With only a stub of pencil, he recorded the journey and conditions on the Dunera, his arrival in Sydney, and his time at the Hay Internment Camp through a series of beautiful drawings, satirical cartoons, and later watercolor paintings. During his time in the Hay camp, Schonbach and two other young men created a bi-weekly newspaper that was remembered fondly by the other internees for years to come. At such a young age, despite the often-depressing conditions and the prohibiting aspects of camp life, Schonbach managed to view this time in his life as an adventure where he was free to follow his artistic passion.

Schonbach, Fritz Pencil and Watercolour on Paper

After his internment, Schonbach became a member of the 8th Employment Company of the Australian Army under the command of Captain. E. R. Broughton. He was released from duty by 1946, a demoralizing entire year after the end of the war, at which time he moved to Sydney and began a painting and drawing degree at what is now the National Art School. During his three years of study Schonbach became engaged to local photographer Beverley June Heydon. They were married in 1950 and travelled for several years before eventually settling in Buenos Ares, where Schonbach worked as an artist, illustrator, and cartoonist, and he and June had two children.

“He Say He Wants to Travel by Liner – Not by Mistake” (Hay Internment Camp, 1941)
Schonbach, Fritz Pencil and Watercolour on Paper

His paintings from this time are vibrant and evocative. Never completely content in the politically and socially unstable Argentina, Schonbach eventually moved with his family to the US, and then later to Canada where he lived until his death in 2011. Throughout his life, art continued to be a central theme and driving force.

This exhibition celebrates Schonbach’s work from very difficult to exciting times of his life.

The Archive of Australian Judaica has been operating since the 4th of July 1983 within Rare Books and Special Collections at Fisher Library, The University of Sydney. The Archive of Australian Judaica houses over 32 partial or complete collections of both prominent and lesser known Jewish community organisation, some of which are now non-operational. It also houses over 80 individual collections of prominent Jewish people that have impacted life in the Australian Jewish Community and Australia. You may also wish to visit our collaborative repository for Australian Jewish records, the Archives of the Australian Jewish Historical Society

This Exhibition has be curated by Laura Kevan. Laura is a current Master of Museum and Heritage Studies student at the University of Sydney. Previous she completed a Bachelors of Art Theory with first class Honours and the University Medal from UNSW: Art and Design, with a focus on contemporary war memorials and commemoration. Having been volunteering and interning with art organisations across Sydney for the last few years, Laura has applied this knowledge and experience to her current internship with Australian Archive of Judaica (AAJ) studying the artworks and life of Fritz Schonbach, developing an exhibition, and writing his bio for the AAJ website. A lifelong lover of 20th century art, Laura has visited numerous art galleries worldwide and has spent years on its study. As such, the chance to handle and engage with Schonbach’s work has been an exciting opportunity. His life is truly a wonderful untold story, and the artworks, firsthand accounts, and period newspapers from the Dunera and Hay Internment Camp available in the AAJ are impressive and interesting.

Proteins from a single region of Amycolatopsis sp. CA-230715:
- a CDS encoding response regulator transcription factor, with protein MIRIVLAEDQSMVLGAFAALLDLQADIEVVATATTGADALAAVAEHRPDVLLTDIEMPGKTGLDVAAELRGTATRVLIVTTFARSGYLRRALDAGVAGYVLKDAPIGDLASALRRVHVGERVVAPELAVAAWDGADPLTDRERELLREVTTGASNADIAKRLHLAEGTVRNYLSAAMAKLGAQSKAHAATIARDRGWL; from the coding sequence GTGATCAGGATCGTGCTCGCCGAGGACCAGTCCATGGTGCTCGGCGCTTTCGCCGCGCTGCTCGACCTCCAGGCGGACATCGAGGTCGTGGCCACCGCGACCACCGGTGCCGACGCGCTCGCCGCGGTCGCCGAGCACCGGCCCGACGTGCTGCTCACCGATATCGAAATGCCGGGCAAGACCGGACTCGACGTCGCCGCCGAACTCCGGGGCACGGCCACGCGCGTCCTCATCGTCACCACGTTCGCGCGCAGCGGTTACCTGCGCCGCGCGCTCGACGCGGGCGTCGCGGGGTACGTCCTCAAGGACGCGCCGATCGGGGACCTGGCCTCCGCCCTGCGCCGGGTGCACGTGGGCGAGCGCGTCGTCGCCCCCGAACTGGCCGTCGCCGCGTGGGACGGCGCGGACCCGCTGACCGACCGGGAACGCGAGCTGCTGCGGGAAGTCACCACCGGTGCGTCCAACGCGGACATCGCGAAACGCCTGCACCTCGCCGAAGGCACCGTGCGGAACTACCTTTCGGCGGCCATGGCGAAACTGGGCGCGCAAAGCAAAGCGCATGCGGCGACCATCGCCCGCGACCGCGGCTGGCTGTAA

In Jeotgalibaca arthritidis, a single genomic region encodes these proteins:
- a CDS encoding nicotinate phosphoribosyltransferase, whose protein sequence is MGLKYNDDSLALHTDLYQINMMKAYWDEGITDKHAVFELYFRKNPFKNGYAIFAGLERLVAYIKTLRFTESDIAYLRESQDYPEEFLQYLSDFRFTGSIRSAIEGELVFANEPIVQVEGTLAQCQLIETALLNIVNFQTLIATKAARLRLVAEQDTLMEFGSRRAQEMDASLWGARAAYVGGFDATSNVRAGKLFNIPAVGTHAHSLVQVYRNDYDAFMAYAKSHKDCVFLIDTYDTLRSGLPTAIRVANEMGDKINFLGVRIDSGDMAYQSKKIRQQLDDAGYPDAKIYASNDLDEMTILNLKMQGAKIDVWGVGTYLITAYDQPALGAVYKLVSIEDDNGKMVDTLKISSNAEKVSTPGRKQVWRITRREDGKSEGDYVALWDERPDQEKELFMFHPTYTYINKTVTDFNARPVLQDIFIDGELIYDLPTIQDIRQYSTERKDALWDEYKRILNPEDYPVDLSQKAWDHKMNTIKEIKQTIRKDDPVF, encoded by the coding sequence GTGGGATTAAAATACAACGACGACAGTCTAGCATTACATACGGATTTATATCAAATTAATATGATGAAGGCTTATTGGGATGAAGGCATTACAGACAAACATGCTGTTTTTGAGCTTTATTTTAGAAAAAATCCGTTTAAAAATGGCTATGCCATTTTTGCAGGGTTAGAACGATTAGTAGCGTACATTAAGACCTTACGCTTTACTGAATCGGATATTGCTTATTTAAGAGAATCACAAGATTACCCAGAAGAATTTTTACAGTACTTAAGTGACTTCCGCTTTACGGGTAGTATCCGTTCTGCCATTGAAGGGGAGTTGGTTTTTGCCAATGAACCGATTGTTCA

See the Fritz Schonbach on display at Level 4, Fisher Library, 15th November 2019 – 3rd April 2020, or visit the online exhibition.

Peerpod!

‘Peerpod’ is your go-to podcast for all the insider knowledge on how to navigate uni life.

Hosted by our very own Peer Learning Advisors, the podcast is all about increasing a deeper sense of connectivity and belonging at Uni via a bi-monthly topical podcast.

We’ll be sharing stories, providing advice, and answering all the questions you have about Uni.

Listen to the podcast today!

The Peer Learning Advisors aka PLAs are all experienced students with their fingers on the pulse of student needs in real time and are best places to represent, speak to and share space with the student body. They have been trained in being a point of referral to students, offering tips on everything from where to find the best coffee on campus, to overcoming feeling isolated to using tech to support student initiatives and goals. 

Drop in for a chat with our PLAs at ThinkSpace, Bosch Commons, the Quarter, Dentistry Library, or Camden Commons.